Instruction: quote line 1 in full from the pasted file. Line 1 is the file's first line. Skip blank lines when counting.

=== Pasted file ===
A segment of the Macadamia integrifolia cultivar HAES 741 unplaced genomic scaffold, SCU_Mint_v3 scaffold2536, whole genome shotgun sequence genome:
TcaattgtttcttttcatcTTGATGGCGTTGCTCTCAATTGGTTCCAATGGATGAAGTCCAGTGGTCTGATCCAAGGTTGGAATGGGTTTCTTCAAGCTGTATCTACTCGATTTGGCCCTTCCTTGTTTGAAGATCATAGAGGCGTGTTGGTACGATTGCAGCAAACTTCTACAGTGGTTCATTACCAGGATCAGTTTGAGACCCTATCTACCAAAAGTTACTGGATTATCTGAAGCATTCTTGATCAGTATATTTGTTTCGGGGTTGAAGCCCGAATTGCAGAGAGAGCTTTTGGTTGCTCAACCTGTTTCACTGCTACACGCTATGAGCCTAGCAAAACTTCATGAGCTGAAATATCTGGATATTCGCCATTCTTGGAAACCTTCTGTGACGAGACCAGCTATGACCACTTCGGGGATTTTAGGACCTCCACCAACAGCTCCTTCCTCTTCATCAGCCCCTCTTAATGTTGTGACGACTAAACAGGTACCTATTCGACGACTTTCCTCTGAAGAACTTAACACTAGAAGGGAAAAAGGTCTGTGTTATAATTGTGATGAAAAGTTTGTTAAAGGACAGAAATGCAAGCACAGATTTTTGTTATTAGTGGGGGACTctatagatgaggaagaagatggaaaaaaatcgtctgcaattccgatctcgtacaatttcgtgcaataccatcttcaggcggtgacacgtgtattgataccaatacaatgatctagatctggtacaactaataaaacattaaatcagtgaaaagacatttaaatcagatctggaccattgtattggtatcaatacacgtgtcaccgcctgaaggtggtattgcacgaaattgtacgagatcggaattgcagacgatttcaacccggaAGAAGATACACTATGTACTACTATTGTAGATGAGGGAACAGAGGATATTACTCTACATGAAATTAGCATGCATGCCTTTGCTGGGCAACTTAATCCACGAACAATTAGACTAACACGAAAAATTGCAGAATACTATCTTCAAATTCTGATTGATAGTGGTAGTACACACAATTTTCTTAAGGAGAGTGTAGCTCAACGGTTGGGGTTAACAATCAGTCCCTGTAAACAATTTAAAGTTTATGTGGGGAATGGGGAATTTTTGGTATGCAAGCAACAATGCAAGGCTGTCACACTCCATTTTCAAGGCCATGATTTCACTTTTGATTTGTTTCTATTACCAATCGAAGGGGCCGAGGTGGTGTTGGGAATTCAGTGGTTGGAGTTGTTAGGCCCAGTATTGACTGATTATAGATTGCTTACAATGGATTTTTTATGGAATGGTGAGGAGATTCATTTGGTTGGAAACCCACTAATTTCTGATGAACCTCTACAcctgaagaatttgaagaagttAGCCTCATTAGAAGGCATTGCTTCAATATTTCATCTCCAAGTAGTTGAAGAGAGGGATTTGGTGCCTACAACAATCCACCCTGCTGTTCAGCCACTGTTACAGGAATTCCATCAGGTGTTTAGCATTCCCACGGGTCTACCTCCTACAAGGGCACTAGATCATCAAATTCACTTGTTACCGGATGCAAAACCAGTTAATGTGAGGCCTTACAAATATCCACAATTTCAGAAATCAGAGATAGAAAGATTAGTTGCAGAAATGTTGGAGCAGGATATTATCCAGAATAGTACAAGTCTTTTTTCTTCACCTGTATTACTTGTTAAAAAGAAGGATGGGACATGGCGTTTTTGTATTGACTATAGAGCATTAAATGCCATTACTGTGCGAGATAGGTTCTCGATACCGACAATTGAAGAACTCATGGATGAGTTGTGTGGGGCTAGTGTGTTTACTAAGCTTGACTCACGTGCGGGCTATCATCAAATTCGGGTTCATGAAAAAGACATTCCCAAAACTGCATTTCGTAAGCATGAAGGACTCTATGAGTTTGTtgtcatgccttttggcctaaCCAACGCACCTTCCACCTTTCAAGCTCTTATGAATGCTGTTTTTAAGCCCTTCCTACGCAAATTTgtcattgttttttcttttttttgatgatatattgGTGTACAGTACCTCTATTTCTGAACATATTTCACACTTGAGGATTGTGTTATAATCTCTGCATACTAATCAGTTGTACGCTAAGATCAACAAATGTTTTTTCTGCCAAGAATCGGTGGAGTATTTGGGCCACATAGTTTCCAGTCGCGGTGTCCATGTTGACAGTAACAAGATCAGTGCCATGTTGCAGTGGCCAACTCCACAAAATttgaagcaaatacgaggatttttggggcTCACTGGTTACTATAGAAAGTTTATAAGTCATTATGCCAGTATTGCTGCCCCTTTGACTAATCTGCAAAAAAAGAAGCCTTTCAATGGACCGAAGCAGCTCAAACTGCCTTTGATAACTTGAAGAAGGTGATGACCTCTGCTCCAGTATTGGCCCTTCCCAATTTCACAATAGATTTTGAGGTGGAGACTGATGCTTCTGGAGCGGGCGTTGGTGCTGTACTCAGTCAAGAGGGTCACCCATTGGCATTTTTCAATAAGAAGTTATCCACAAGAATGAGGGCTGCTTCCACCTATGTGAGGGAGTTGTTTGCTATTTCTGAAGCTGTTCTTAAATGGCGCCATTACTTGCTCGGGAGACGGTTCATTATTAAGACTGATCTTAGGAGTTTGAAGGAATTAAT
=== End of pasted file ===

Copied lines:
A segment of the Macadamia integrifolia cultivar HAES 741 unplaced genomic scaffold, SCU_Mint_v3 scaffold2536, whole genome shotgun sequence genome: